Monday, November 18, 2019

Leave It at the Cross...?

("Studio 55D Atlas" sculpture found on
"Honey, you just need to leave that at the Cross."

Has anyone ever said that to you?  Have you ever said it to someone else?  To yourself?

I have.  And I'm an awful failure at it.  I lay it down, and then snatch it back up.  For all sorts of reasons.  Sometimes it's because I'm afraid God won't handle things the way I want Him to.  But mostly it's because it's hard for people to let go of something that we still have to live with.  Things like kids, cancer and unemployment.  It's hard to let go of something that requires you to continually make decisions, feel symptoms, drive carpool.  
And so, instead of leaving it (whatever "it" happens to be), tied up with a pretty bow at the foot of the Cross, we scoop it back up and carry it around.  Everywhere.  Even on my pillow as I wrestle through the night.  I can't leave my boss at the Cross because I have to go to work tomorrow.  I can't leave my teenager at the Cross because I kind of have to parent them.  I can't leave the puppy I'm second guessing at the Cross because my carpet will be frayed at the edges and soaked with pee.  Which is kind of what life feels like sometimes.

So, as I sat alone with God during a retreat this weekend, finally verbalizing something He's been waiting for me to say for a long time, I told Him I wasn't sure how I was supposed to give it to Him and walk away.  How to "leave it" at the Cross.

I kept telling Him I didn't think it was possible to simply let it go (no offense to Elsa).  And, sitting there in the quiet, I couldn't find verses telling me that's really what I was supposed to do.

What I did find was even better, because it was something I can do. It was something I couldn't fail.  It was Jesus telling me to simply come to Him.  To yoke myself to Him and let Him bear it for me while I walk through it.  That He's already borne the yuck of it all, and that He'll hold my hand or hold me up when it gets hard.  If I stay, rather than leave.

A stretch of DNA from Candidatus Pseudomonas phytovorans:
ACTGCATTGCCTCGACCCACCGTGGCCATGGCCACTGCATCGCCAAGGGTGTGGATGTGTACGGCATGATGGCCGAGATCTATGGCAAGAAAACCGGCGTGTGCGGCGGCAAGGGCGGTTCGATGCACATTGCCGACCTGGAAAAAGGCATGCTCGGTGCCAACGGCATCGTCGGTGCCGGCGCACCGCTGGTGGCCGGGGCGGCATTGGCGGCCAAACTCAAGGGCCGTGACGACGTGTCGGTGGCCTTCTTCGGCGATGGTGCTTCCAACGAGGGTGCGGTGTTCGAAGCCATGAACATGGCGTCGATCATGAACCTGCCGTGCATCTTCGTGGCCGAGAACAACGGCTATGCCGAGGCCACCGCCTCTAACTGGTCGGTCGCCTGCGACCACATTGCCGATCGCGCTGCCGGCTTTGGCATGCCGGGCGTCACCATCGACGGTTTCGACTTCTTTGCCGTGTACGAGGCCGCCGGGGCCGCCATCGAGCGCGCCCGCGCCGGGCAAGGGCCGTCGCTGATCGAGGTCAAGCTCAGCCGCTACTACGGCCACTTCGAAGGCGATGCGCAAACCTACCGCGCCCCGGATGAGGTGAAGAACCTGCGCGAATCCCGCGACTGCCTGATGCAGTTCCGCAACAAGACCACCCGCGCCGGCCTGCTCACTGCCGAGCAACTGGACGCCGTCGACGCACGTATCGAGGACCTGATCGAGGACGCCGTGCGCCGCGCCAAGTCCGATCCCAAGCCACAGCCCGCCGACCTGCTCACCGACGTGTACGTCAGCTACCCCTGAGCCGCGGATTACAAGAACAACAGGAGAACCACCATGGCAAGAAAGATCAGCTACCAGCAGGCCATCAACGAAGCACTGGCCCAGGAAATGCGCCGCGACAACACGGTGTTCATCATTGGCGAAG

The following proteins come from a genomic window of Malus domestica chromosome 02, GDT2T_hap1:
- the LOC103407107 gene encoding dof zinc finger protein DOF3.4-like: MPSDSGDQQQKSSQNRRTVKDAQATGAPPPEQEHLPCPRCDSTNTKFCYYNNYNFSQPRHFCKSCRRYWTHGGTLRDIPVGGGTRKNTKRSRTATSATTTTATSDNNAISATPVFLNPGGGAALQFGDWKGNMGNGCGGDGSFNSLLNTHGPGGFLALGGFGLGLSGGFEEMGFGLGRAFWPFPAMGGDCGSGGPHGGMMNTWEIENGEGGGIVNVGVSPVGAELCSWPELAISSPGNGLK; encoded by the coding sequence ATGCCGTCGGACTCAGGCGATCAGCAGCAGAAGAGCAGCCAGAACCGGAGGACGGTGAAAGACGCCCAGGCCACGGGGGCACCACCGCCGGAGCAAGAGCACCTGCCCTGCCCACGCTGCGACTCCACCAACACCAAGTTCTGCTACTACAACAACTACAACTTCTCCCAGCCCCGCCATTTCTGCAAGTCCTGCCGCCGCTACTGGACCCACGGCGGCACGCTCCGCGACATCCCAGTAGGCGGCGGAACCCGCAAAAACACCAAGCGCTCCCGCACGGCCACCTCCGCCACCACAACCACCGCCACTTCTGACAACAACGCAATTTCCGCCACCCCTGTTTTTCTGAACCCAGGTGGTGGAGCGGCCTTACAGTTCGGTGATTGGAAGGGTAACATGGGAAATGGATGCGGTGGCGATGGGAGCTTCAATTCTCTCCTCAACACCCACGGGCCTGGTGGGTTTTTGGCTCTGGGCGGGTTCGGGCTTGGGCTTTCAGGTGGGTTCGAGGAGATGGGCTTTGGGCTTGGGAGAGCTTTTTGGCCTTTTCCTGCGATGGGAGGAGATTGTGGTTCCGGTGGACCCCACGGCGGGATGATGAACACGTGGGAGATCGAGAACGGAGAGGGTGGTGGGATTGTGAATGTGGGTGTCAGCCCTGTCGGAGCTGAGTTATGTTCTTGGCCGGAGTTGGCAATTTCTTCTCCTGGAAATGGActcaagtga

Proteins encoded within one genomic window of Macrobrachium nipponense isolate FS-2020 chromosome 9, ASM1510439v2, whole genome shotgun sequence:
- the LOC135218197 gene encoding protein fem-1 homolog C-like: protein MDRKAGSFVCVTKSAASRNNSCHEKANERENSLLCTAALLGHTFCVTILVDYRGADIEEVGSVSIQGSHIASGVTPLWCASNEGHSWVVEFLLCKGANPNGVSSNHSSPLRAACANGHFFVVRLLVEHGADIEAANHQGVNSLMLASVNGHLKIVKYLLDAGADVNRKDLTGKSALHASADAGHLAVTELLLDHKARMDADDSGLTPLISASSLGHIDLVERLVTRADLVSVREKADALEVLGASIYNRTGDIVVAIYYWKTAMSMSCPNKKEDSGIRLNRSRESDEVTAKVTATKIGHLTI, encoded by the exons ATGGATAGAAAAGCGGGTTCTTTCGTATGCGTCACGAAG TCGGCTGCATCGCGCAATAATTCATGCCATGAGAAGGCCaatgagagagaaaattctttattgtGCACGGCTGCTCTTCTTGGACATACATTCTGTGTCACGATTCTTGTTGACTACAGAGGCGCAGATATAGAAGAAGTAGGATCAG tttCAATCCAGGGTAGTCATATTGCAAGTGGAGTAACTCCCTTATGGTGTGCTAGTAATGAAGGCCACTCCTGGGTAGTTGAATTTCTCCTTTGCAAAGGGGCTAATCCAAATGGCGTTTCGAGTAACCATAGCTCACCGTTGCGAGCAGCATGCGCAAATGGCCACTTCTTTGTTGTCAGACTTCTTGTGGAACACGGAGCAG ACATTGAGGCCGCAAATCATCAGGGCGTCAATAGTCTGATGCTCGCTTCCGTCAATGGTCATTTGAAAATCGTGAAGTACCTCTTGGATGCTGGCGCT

Come to me, all who labor and are heavy laden, and I will give you rest. 
Take my yoke upon you, and learn from me, for I am gentle and lowly in heart,
and you will find rest for your souls.  For my yoke is easy, and my burden is light.”
Matthew 11:28-30 ESV

I can't tell you how freeing that moment was.  I'm not a failure.  And I honestly thought I was.  Because for a long time, I've been trying to bear a certain something alone, since I'd failed at leaving it alone.  And bearing it alone left me fearful, paranoid, and grouchy.  Completely not fun to be with.

But Jesus was teaching me that we don't just lay our pain and suffering down and walk away.  We simply can't.  Life won't allow it.  But we can hand it to Someone who can bear it for us - whatever that "it" is. However heavy or impossible it seems. He's already shouldered it, so I don't have to.  I just have to abide in Him as He carries it.

And abiding, as I learned from Kim Greene this weekend, isn't a passive stance.  It isn't a sweet, quiet submission.  Abiding in Jesus means I can bring tears and rants and confusion and anger and shame.  Because by bringing it to Him, I'm acknowledging He has the answers and the power to heal/fix/save, even if I don't receive the healing/fixing/saving I want in that moment.

Now, all of this may surprise those who know me.  Especially those who have heard me teach on this very verse.  Even just a couple of weeks ago.  I asked a room full of women the question, "Are we going to yoke ourselves to our fears and our hardships, or are we going to yoke ourselves to the One who gives rest to our souls?"  

I'm such a poser.  That's what I just confessed to my husband.  And he agreed.  Emphatically.  But continued, laughing, by saying that we are all posers.  He's so good for me.

Now I'm accepting that I don't have to leave things at the Cross.  That leaving them is actually way too hard, and pretty much impossible. That I can - and will - continue to struggle, because the struggle is real.  And that it's really okay that I can't "leave it at the Cross."  Because Jesus left it there.  Nailed to it, in fact, stained with His blood.  So I can trust that He is intimately acquainted with my "it."  Just as He is intimately acquainted with yours.  

That's how He already knows it's too much for us.  And why He can take it when we cry and yell and stomp our feet even as we hand Him the reins.  There's gut-level honesty in that.  And still He says, "Come to me..."

I promise I will never again tell you - or myself - to leave hard things at the Cross.  But I will always urge all of us to come to Jesus, and to say all the words and feel all the feels.  And then to stay and never leave.  And find together that, as we remain there, our burden grows lighter.  Not because it's gone, but because a stronger, wiser, powerful One is holding us together.